Carl L. Hart is an American psychologist and neuroscientist, working as the Ziff Professor of Psychology at Columbia University. Hart is known for his research on drug abuse and drug addiction, for his advocacy for the decriminalization of recreational drugs, for his controversial view that drug use is not necessarily unhealthy, and for his acknowledged use of heroin. Hart is one of the first tenured African American professors of sciences at Columbia University.
Olivia Juliette Hooker was an American psychologist and professor. She was one of the last known survivors of the Tulsa race massacre of 1921, and the first African-American woman to enter the U.S. Coast Guard, in February 1945. She became a SPAR , a member of the United States Coast Guard Women’s Reserve, during World War II, earning the rank of Yeoman, Second Class during her service. She served in the Coast Guard until her unit was disbanded in mid-1946; she went on to become a psychologist intern at a women’s correctional facility and a clinical professor at Fordham University.
Monica S. Webb Hooper is an American behavioral scientist and clinical psychologist serving as deputy director of the National Institute on Minority Health and Health Disparities. She was a professor at Case Western Reserve University and associate director for cancer disparities research and director of the Office of Cancer Disparities Research in the Case Comprehensive Cancer Center.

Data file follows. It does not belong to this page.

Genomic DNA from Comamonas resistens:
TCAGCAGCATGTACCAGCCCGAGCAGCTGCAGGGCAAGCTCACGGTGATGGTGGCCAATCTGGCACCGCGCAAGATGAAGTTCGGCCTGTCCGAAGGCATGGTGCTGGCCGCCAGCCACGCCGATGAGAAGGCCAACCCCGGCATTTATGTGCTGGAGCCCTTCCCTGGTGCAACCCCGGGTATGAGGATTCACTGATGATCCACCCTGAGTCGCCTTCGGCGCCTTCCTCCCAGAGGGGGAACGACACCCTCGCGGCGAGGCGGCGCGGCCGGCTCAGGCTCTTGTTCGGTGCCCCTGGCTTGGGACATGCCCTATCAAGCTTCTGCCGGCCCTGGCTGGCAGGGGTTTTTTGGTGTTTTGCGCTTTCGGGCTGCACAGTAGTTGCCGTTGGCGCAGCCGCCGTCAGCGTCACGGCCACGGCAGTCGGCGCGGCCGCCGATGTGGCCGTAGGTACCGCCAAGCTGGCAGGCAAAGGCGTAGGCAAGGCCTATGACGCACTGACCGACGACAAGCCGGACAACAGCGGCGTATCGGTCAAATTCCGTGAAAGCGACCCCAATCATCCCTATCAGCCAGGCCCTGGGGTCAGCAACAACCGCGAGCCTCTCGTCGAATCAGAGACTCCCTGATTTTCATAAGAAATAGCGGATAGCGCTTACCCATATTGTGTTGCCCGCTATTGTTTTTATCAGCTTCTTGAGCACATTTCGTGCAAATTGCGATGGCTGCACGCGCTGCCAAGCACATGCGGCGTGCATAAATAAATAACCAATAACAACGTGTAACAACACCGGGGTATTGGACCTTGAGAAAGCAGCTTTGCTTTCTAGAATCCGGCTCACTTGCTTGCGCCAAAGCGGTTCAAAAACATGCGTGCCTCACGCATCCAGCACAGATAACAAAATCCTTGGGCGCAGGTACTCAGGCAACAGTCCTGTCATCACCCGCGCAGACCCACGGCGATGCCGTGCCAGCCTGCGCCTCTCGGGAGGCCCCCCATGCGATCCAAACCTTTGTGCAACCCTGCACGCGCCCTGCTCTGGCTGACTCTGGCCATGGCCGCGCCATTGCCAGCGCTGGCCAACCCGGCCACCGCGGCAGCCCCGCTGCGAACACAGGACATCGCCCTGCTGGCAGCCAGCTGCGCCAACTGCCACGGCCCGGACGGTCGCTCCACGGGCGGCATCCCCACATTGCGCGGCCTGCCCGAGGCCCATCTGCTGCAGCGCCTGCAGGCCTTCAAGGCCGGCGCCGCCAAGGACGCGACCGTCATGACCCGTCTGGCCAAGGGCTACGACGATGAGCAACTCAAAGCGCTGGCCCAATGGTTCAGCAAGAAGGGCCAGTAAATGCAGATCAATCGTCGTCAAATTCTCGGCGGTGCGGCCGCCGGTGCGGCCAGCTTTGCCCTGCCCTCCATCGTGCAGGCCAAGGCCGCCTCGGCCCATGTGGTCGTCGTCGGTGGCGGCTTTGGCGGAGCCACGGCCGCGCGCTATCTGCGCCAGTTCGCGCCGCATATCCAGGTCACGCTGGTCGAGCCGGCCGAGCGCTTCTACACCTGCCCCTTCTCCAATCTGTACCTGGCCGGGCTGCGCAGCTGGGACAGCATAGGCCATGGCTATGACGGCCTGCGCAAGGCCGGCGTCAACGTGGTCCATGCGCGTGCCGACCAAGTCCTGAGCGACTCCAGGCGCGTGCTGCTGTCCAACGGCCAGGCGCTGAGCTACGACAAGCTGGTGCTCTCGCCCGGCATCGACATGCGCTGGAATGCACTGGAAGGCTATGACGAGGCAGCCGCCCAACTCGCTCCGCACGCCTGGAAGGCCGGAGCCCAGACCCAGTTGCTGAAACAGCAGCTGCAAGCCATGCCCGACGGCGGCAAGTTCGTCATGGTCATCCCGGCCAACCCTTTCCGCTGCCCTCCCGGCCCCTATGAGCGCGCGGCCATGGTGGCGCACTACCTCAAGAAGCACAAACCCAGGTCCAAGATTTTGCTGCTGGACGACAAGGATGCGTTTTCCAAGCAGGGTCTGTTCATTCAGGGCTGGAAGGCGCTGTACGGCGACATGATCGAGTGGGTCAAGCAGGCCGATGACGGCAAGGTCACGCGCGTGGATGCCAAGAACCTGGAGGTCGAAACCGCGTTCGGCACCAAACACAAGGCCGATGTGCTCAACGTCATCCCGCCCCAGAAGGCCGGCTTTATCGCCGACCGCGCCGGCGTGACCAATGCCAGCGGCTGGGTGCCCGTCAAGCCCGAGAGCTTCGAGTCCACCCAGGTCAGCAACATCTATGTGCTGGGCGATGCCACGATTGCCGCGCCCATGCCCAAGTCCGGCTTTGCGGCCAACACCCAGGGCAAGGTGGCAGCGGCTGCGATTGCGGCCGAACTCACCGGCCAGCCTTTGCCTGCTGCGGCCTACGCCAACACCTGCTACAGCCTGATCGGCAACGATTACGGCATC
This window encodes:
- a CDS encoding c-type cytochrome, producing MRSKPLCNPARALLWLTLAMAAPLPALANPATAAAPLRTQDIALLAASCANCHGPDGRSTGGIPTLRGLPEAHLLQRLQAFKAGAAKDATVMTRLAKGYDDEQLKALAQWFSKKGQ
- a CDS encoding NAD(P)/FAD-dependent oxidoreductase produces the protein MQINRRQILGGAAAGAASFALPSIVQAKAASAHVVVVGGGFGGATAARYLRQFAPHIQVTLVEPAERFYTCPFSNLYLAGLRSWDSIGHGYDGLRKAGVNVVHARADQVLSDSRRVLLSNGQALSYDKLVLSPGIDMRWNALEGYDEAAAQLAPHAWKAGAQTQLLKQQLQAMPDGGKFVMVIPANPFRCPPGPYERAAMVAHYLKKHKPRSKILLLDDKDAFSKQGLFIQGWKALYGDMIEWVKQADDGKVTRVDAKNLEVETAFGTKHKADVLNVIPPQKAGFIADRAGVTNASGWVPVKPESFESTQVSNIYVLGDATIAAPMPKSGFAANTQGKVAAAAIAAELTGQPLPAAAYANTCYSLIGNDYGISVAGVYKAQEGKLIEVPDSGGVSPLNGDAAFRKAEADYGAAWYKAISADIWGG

Reginald Lanier Jones was a clinical psychologist, college professor, and a founding member and past president of the Association of Black Psychologists. He is best known for his work in special education and the psychology of African Americans.
Kobi Kazembe Kambon was an educator and psychologist whose theory and research has been particularly influential in areas relating to African Psychology, cultural survival in the face of cultural oppression, and mental health. A former National President of the Association of Black Psychologists , Kambon has published well over 60 scholarly articles, and has written five books, including two textbooks that are frequently used in Psychology and Black Studies courses across the country.